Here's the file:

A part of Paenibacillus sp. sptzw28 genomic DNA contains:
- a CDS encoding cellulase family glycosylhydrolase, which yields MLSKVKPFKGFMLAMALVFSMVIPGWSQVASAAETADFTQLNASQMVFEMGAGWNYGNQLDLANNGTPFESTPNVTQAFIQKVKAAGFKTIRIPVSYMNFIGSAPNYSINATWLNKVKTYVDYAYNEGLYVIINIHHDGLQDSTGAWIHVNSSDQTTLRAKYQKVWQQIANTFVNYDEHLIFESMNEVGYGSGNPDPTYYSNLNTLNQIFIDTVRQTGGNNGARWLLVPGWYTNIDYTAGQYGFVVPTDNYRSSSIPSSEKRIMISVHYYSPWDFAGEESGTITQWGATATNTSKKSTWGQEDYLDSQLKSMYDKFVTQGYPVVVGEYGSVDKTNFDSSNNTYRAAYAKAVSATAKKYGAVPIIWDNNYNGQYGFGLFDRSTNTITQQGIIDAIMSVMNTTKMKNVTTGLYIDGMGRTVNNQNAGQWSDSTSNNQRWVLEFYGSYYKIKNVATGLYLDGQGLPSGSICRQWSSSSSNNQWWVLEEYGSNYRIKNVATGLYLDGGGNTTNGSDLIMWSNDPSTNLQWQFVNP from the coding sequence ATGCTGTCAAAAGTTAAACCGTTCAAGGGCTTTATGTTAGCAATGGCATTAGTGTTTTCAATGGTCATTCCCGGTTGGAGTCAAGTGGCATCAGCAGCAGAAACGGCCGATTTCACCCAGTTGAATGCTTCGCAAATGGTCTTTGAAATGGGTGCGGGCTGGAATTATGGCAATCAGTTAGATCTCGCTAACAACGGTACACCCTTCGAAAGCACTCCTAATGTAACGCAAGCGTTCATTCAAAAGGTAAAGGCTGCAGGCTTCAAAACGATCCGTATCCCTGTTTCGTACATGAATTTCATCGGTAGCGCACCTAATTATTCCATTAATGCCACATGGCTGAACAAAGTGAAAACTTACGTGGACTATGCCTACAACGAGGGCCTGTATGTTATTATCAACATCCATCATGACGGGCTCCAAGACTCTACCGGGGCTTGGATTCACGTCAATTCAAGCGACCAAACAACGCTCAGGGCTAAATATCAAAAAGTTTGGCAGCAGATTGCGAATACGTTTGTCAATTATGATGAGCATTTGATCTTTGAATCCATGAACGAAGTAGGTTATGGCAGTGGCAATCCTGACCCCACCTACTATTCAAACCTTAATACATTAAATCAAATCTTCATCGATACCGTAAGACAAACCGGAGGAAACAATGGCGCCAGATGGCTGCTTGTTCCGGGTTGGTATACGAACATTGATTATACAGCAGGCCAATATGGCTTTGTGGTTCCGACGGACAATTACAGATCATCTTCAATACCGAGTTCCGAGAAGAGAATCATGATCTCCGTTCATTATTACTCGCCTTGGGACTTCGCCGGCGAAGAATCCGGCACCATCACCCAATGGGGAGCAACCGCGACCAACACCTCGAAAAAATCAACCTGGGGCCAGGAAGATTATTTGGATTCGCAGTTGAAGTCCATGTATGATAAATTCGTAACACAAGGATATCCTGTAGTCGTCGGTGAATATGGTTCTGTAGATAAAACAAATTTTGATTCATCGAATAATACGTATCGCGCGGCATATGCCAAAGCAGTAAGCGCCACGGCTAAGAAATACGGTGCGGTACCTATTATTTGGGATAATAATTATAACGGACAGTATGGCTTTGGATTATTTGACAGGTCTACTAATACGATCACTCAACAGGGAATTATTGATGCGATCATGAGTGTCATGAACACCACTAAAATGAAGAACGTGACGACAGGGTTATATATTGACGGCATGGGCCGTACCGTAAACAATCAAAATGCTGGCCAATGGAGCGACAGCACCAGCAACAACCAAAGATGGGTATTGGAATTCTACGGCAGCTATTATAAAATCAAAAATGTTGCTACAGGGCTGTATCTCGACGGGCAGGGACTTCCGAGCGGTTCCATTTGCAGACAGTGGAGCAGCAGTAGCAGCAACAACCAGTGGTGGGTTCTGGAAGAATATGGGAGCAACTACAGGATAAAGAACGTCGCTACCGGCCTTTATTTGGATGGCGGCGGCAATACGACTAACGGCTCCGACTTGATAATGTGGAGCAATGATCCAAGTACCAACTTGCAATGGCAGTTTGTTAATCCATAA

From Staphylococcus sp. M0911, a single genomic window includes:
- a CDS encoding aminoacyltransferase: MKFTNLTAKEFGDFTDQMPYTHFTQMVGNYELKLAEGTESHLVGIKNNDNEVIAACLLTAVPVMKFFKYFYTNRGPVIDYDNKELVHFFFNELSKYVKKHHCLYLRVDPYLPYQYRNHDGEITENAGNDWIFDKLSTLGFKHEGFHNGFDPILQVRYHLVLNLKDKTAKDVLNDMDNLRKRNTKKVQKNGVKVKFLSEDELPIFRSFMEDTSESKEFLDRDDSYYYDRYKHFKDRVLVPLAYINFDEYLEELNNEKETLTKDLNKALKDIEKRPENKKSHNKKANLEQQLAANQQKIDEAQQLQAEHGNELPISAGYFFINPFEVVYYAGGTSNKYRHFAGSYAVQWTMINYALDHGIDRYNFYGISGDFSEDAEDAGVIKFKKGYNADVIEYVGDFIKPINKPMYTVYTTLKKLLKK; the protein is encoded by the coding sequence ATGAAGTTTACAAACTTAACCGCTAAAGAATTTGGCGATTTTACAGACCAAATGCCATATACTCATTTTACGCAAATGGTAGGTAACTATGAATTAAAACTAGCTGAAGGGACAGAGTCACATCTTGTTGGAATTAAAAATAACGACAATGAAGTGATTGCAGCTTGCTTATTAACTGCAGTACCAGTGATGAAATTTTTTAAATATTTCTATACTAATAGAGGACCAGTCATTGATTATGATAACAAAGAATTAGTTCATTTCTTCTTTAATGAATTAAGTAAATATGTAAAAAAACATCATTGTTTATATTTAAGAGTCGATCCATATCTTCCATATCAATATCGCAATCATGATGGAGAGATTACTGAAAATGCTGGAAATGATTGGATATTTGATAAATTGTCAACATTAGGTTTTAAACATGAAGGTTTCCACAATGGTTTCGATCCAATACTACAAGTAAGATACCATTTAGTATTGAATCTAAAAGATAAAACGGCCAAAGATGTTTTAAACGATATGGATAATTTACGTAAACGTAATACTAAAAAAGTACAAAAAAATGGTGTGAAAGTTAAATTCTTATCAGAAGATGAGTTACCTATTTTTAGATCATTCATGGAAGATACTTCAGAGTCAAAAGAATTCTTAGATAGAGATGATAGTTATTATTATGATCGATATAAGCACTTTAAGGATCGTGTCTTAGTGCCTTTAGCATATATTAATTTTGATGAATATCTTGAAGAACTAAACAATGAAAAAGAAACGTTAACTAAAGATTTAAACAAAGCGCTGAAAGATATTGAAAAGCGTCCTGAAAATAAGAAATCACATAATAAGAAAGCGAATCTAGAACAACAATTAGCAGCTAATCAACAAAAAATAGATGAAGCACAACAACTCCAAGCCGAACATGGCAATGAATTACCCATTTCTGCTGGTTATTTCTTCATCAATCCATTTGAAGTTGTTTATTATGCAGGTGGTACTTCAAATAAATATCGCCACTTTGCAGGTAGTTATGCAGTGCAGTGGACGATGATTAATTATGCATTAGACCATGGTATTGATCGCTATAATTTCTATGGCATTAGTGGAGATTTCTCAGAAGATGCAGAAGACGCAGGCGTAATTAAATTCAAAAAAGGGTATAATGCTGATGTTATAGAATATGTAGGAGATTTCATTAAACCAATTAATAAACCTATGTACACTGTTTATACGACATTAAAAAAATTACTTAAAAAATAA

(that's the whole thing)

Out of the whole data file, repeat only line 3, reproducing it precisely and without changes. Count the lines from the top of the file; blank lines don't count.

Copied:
From Staphylococcus sp. M0911, a single genomic window includes: